Last week, Alberta’s Minister of Health, Jason Copping, fired me and other members of the board of Alberta Health Services, the provincial health agency charged with providing health services to Albertans. I agree with that. We knew we weren’t going to get fired for doing a bad job. Quite the opposite.
The real problem is that the AHS, which is a governing body, cannot solve the problems on its own. This often requires changes in policy, which is the responsibility of Alberta Health, the government department in which Mr. Copping is minister. Sets policy, legislation, and standards for the county health system.
The government’s decision to shift from a part-time board to a full-time official reporting to the Prime Minister and Minister for Health provides a golden opportunity for major reform to deal with the current pressures in the healthcare system.
These pressures are not new. Government after government – be it the Progressive Conservatives, the National Party or the United Conservatives – has failed to reform the system. As documented in the 2019 report, despite having the second highest per capita healthcare spending in the country (after Newfoundland and Labrador), Alberta has modest health outcomes.
After receiving this report, the province has adopted a number of efficiencies, such as contracting out non-essential services, digitizing records, and optimizing assets to lower per capita costs to the average of the four largest provinces. He also kept the salary increase limit. The NDP froze the salaries of non-union employees beginning in 2015, but not surprisingly, this made it difficult to hire non-union professional employees. In any case, the result of these efforts is that Alberta has now reduced per capita spending to levels comparable to those of other provinces.
But then the epidemic caused new stress. It exposed the lack of investment in intensive care beds over the years to save costs. Whether by luck or foresight, the Kenny government increased the number of acute care beds just months before the pandemic hit. But that wasn’t enough, so AHS doubled the ICU capacity. With the pressure on doctors and nurses to deal with COVID, wait times for surgeries have skyrocketed. Hospital admissions due to covid have fallen a lot, but illness and early retirement have caused labor shortages. Compulsory vaccination, which has now been abandoned, hasn’t helped either.
Like other provinces, Alberta has very few doctors and nurses, especially in rural areas. Ambulance crews often wait hours to transfer patients to unstaffed emergency wards. Fixes exist for these issues but they often require policy changes, which are not part of the AHS mandate.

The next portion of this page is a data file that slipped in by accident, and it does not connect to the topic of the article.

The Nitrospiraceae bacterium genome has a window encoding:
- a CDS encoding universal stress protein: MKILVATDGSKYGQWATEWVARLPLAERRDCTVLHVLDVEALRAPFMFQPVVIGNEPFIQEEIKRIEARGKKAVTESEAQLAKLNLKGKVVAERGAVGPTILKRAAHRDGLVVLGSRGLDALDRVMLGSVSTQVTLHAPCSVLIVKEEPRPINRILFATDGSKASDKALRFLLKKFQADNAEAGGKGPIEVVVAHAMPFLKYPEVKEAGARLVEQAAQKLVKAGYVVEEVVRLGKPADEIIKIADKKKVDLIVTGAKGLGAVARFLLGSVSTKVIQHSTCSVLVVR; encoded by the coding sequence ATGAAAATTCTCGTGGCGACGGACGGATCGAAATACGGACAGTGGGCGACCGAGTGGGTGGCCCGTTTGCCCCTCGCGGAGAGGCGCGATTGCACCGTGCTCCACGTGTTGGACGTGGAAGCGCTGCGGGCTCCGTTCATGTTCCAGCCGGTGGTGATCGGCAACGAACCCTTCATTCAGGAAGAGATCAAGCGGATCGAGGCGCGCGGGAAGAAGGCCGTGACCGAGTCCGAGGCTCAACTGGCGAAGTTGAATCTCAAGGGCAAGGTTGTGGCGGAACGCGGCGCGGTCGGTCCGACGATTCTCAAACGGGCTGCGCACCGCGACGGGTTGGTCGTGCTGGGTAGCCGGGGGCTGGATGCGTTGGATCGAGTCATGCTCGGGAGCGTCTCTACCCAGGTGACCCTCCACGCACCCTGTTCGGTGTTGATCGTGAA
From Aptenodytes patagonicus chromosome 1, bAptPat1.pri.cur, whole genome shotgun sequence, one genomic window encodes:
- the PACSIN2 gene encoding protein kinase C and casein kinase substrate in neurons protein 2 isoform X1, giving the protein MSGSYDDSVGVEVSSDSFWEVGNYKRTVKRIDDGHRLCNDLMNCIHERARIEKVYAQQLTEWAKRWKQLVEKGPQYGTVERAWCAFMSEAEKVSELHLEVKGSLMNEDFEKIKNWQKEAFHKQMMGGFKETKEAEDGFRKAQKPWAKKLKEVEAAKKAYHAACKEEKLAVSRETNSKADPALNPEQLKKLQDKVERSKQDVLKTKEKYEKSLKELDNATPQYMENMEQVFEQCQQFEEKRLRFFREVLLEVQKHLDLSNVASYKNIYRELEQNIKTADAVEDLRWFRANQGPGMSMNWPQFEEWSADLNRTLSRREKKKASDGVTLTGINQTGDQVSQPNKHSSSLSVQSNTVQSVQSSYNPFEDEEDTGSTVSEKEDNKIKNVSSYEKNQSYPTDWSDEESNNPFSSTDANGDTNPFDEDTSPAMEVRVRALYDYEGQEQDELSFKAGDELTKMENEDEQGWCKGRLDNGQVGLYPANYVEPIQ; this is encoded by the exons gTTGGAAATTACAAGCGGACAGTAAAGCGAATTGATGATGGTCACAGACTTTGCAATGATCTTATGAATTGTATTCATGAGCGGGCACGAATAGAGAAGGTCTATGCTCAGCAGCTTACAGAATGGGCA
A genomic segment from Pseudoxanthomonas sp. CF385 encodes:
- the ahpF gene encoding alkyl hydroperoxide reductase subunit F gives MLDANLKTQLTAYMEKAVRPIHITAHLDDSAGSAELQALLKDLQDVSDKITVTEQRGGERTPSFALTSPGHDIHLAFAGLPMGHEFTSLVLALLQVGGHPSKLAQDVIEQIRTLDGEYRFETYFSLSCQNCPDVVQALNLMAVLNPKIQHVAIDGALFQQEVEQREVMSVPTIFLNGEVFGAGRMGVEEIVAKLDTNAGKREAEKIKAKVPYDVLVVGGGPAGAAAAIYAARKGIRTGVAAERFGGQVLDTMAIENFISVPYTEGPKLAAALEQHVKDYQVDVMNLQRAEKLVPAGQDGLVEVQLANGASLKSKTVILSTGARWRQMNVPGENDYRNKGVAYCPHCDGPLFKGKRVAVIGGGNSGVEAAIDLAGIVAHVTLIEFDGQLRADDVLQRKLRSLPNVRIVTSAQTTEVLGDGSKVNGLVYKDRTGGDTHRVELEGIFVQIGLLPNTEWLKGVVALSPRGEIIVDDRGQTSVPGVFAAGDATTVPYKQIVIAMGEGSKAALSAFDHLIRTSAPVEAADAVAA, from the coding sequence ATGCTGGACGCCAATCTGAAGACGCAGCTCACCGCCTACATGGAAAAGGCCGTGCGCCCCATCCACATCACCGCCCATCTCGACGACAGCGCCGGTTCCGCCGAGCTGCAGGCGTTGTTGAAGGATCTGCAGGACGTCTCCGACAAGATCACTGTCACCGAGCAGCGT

The province can ease the shortage by training more doctors and nurses at post-secondary institutions. But the costs of doing so are high, so the government will have to funnel money from other regions to the universities. Or the province may import more health professionals from other provinces or abroad, but that would require a radical change to recognize foreign accreditation qualifications.
More doctors and more efficient use of operating space and time for surgical teams could lead to reduced waiting times for surgeries. AHS has already centralized surgical bookings, reduced wait times for consultations and expanded partnerships with nonprofit and for-profit clinics. It could do much more – for example, relieve pressure on hospitals by contracting out more services for primary care operations.
If Albertans took their non-emergency health problems to clinics or their doctors more often, emergency hospital services could be improved. More paramedic teams are needed in rural areas, where ambulance teams are not available 24/7. Incentive-based policies—for example, penalizing hospital budgets for delaying transfers after a specified time—have been found to reduce EMS transfer times significantly.
When I served on the 2014 federal task force on healthcare innovation, the advisory explained that Canada’s healthcare system, the second worst of 12 countries according to Commonwealth Fund studies, suffers from an inadequate focus on patient care as well as a lack of integration of medical services. and non-medical.
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Canadians understand that the Soviet-style central planning model for health care must change. Some analysts favor a shift to European-style systems with better integration of public home care, long-term care, and dental care, as well as parallel private integrated systems. Others advocate a single payer system with more opportunities for primary care and privately run clinics, which many counties already own. In 2002, the Mazankowski Report in Alberta recommended the same type of co-payment that many European countries use as incentives to encourage better use of medical services.
Albertans worried about the healthcare system may be more open to radical changes. At the very least, and less arguably, governance can be improved. As many AHS staff have argued, decision-making should be decentralized – although AHS has not been restructured into regional bodies. More contracting of clinic services and more digitization of both services and records would provide significant benefits.
Real reform will require major changes in policy and governance. I wish new AHS Director John Quayle, Minister Copping and Prime Minister Danielle Smith every success in finally reforming healthcare. It won’t be easy, but if they succeed, all Canadians could benefit, because Medicare problems are widespread across the country.